There is no question that sales are the heart and soul of a business. This is not to say that you should ignore profits, which are absolutely essential, but you will not have profits unless you produce revenue.

Part of my job is to refer clients of ours to other businesses that may be able to help them. We do not receive any commission or benefit for making the referral other than the knowledge that doing so will likely help both businesses.

Several clients were in need of web services, and I had worked previously with a very savvy web designer. He has many years experience in the business and is especially skilled at search engine optimization. The prices he charges are also very reasonable, so I thought he would be great for these clients.

I made the referrals, and in each case, the web designer prepared an estimate complete with a portfolio of his past work. After some time though, he had not heard back from any of them. With his blessing, I wrote a few of these potential customers to find out why they had not followed up with him.

When I heard back, every one of them said that they could not afford his services, though none of them said specifically that he was too expensive. They all said his quality was great and his fees were very reasonable but that they could not afford what he was offering.

After we had a chance to go through these responses, the reason he had not gotten any of these jobs became clear. He was only selling the cost, not the value or the benefits of his services. The customers were seeing his services only as a cost that offered very little improvement over what they already had.

The web designer had incorrectly assumed that potential customers already recognize the value of an improved website. We are now working with him to help develop a pitch that showcases this value. Instead of highlighting costs, his new sales approach will focus on the benefits of a new website to the customer’s business, including improved sales.

Now go out and make sure all your sales materials highlight the value your product or service brings. You can do this a number of ways. The key is conveying that value clearly and succinctly. One possibility is to quantify for the customer how your product or service can improve their bottom line. If it helps them increase sales by 1 percent, for example, that is so many more dollars going to their bottom line that will reduce the cost. Additionally, sometimes you can clearly show that by spending this money on a project you will incur significant cost savings. The point is that you must communicate value not costs.

You can do this.

Sunday, November 6, 2011

Crisis in Employment is Coming

"Treat employees like partners, and they act like partners."~Fred A. Allen

Eventually we will emerge from this sluggish economy, I promise. We will see growth again, and when the economy does begin to turn around, retaining your workforce will become absolutely vital to your business. According to MetLife’s recent study of employee benefit trends, businesses need to return to a focus on employee satisfaction.

When the economy slipped into recession, many workers were laid off, and those that remained were left to pick up the slack. While corporate profits have soared, employee satisfaction has tanked as workloads increased and morale plummeted. The MetLife study revealed that 33 percent of the workers surveyed expected to have a new job in the next 12 months. It seems these workers would have left right then if they could have, but they stayed put only because they knew there were very few jobs out there.

The MetLife study also revealed that, in 2010, the percentage of employees who said they felt loyal to the company was 44 percent as compared to 62 percent in 2008. Despite the dramatic decline, employers have not seemed to recognize this change. The study showed that 54 percent of employers believe their employees feel a strong sense of loyalty. Even more concerning is that only 22 percent of these employers said employee retention was their number one priority.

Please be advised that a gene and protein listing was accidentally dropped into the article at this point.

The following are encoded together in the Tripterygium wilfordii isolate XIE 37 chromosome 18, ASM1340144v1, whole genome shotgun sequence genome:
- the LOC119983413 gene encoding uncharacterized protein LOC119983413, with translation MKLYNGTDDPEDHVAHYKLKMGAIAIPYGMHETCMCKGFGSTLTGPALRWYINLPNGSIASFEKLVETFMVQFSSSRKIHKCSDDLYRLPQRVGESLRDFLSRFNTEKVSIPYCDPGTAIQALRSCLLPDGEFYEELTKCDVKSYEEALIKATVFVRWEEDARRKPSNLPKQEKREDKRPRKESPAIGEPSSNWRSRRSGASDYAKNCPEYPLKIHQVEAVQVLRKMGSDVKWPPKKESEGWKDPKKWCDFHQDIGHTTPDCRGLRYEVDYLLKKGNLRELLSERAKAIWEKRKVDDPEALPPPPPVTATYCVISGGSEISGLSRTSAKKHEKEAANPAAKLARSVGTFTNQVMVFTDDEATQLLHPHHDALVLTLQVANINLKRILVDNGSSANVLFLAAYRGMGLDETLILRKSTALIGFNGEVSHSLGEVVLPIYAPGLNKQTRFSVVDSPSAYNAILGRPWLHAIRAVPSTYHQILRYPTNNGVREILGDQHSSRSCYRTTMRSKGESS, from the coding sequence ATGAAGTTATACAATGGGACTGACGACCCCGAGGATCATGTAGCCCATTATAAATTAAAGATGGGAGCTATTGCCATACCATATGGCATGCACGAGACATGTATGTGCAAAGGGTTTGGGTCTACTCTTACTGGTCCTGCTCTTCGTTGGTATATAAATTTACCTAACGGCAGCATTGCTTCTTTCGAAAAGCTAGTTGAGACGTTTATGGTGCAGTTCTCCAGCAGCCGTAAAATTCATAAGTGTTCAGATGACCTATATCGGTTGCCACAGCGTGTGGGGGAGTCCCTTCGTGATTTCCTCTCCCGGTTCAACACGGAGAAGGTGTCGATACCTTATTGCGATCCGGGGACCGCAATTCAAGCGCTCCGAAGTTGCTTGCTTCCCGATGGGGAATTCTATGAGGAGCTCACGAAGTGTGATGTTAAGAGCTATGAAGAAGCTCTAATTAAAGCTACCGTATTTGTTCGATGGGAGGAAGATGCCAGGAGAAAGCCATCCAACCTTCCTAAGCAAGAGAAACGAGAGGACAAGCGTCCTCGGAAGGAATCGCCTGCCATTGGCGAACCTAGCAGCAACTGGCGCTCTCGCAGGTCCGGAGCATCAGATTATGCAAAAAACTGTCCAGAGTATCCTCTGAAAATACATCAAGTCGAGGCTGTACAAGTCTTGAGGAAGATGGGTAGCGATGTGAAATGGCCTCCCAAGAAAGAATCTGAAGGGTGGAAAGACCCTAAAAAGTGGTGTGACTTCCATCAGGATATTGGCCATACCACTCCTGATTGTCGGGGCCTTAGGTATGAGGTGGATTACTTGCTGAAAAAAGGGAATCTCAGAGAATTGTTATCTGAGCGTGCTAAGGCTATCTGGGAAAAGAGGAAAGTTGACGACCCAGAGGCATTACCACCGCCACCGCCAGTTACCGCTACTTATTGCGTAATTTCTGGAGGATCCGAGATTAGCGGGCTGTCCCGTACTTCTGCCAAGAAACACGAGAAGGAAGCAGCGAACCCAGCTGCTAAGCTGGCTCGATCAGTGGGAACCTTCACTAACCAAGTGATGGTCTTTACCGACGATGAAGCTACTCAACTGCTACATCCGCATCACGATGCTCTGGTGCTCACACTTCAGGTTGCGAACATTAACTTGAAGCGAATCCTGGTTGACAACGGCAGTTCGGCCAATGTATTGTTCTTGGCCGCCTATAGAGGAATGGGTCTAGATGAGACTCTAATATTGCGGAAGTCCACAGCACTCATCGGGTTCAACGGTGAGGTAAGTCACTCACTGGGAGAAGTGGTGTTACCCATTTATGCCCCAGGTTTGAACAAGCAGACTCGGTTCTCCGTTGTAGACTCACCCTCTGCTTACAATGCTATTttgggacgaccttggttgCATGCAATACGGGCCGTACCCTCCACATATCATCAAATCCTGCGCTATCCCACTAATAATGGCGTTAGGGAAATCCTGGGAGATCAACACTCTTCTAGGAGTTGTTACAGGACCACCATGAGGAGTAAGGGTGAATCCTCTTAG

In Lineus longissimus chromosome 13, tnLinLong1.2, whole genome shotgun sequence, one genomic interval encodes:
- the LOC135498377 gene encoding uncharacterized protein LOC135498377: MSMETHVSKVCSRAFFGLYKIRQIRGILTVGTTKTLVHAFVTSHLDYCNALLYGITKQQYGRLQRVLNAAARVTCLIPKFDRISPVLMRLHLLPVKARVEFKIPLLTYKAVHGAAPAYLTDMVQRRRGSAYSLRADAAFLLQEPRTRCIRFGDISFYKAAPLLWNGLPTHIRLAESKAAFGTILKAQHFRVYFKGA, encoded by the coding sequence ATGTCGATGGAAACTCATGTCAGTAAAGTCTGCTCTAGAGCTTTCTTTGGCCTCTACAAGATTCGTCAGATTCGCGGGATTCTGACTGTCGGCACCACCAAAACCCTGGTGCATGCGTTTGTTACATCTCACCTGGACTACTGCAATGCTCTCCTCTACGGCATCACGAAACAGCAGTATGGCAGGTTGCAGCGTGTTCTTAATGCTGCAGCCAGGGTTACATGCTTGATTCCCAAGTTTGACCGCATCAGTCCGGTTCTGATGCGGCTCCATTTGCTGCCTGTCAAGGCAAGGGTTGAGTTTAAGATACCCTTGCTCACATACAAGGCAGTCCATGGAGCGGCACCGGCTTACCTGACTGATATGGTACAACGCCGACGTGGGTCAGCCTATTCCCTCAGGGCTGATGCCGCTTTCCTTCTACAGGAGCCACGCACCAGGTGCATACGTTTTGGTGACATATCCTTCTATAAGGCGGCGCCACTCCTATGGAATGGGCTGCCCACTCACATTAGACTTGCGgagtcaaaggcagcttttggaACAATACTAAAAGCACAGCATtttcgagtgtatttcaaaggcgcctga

Turnover is costly and the loss of employees is going to be a severe problem, but employers who start taking steps now can minimize turnover and its damaging effects. First and foremost, employers must make employee retention a high priority for the company. Profits are super, but your staff is your lifeblood and you need to hold on to them.

Second, an employee morale survey can provide great insight into how you can help improve job satisfaction. The key here is that the survey should be conducted by a neutral, outside party. The staff will feel more comfortable responding this way, and you will get honest answers, which of course, is the outcome you want.

A third step would be to use your survey results to develop a plan for improving employee moral in the coming year. Using the survey results, you can establish a benchmark for measuring improvement over time. Benchmarks can also help you determine how much effort you will need to commit in order to reach the desired amount of improvement.

An employee appreciation program makes a great addition to your plan for improving morale, and it is easy to implement. Basically, managers should just go out of their way to show their appreciation for their employees. Taking the staff for granted can not be tolerated.

To help provide insight into what your staff needs and wants, establish an employee committee. You could not ask for a better resource, and the committee members can provide recommendations and share ideas about what would make your staff more satisfied in their jobs. Sure, the subject of salary might come up, but awarding salary increases is a whole lot cheaper than training a new worker.

Whatever employee retention tactics you choose to implement, it is important that you adjust your strategy to fit the different generations. Gen Y (born after 1980) responds to random acts of appreciation and wants to know that the company they work for has a social conscience. Baby Boomers, on the other hand, just need you to reassure them that they are secure in their job until they are ready to retire.

Now go out and make employee satisfaction a high priority at your company and commit to developing a plan to improve it.

You can do this.